2. Present moment: The past cannot be changed and the future has not yet happened, but we tend to elide right over the present in our rush to stay in the past or get to the future. Centering yourself in the present moment allows your attention to focus solely on the ways things are right now.
3. Without reaction: Human beings react to experiences and situations based on how previous, similar experiences have gone. But automatic reactions can be counterproductive, because they do not give you a chance to reflect and decide on the best course of action. Mindfulness practice encourages you to respond to experiences and situations, rather than react to them. Taking a moment to simply accept what is, without reacting, gives you the chance to think about the situation and make a considered and deliberate choice in how to respond.
4. Without judgment: It’s natural to judge your experiences as good or bad, or as something you like or dislike. The problem is that your judgments cloud your ability to see things as they are. Instead, you are focused on how things should be or how you believe you should feel about the situation. Mindfulness asks you to let go of your judgments and simply accept what is with curiosity.
5. With open-hearted compassion: Treating yourself and your experiences with compassion and kindness allows you to not only forgive yourself and others for mistakes and errors, but it also allows you to better focus on finding solutions.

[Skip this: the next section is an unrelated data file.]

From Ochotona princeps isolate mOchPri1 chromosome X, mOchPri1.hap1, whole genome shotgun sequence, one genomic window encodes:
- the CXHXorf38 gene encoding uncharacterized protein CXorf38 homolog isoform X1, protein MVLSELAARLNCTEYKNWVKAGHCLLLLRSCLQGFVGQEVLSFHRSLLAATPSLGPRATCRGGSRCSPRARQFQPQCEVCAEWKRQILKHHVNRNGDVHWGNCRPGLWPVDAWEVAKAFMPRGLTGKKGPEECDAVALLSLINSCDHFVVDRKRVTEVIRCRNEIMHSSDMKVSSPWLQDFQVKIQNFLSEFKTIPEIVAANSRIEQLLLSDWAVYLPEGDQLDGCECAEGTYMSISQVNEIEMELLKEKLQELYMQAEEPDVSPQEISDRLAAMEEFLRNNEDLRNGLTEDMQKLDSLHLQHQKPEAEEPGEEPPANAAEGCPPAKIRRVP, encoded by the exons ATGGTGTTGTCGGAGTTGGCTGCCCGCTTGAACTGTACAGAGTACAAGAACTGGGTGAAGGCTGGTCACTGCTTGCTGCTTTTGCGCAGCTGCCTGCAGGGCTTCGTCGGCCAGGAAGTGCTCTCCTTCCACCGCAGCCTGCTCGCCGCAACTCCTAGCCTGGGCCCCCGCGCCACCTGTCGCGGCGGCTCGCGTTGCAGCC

In addition, an important aspect of mindfulness practice is accepting that you are not your thoughts. You are merely the observer of the thoughts that pass through your mind. Just because you think something does not make it either true or part of who you are. This is an important distinction because we often believe everything that we think, which can lead to bad decisions and suffering.
Using these building blocks as the basis of your journey to financial independence will allow you to feel more satisfied at every step of the way, instead of putting all of your life on hold until retirement.
Let’s look at how these five building blocks will work in your financial life:
In mindfulness meditation, the act of paying attention is typically rooted in your body. When you meditate, you focus on your breath going in and out, or on how your body feels in the moment. Staying connected to your body can be an important part of mindful financial practice, as well. Checking how your body feels can help you to pay better attention to your emotional state as you handle your daily money choices. These emotions are often reflected in your body, even if you are otherwise unaware of them. For instance, a feeling of panic can settle as a cold knot in your belly; stress can cause tension in your shoulders or other joints; and elation can make you flush with pleasure.
As you work toward mindful financial independence, you will learn to stop and check in on how your body is reacting to any financial stressors, decisions, or benefits. For instance, if you find you have a stomachache after you are offered a promotion with a sizeable raise, you can sit quietly and focus on the churning in your belly before you respond to the offer. Paying attention to what your body is telling you can help you to determine how you are feeling, rather than how you think you should be feeling.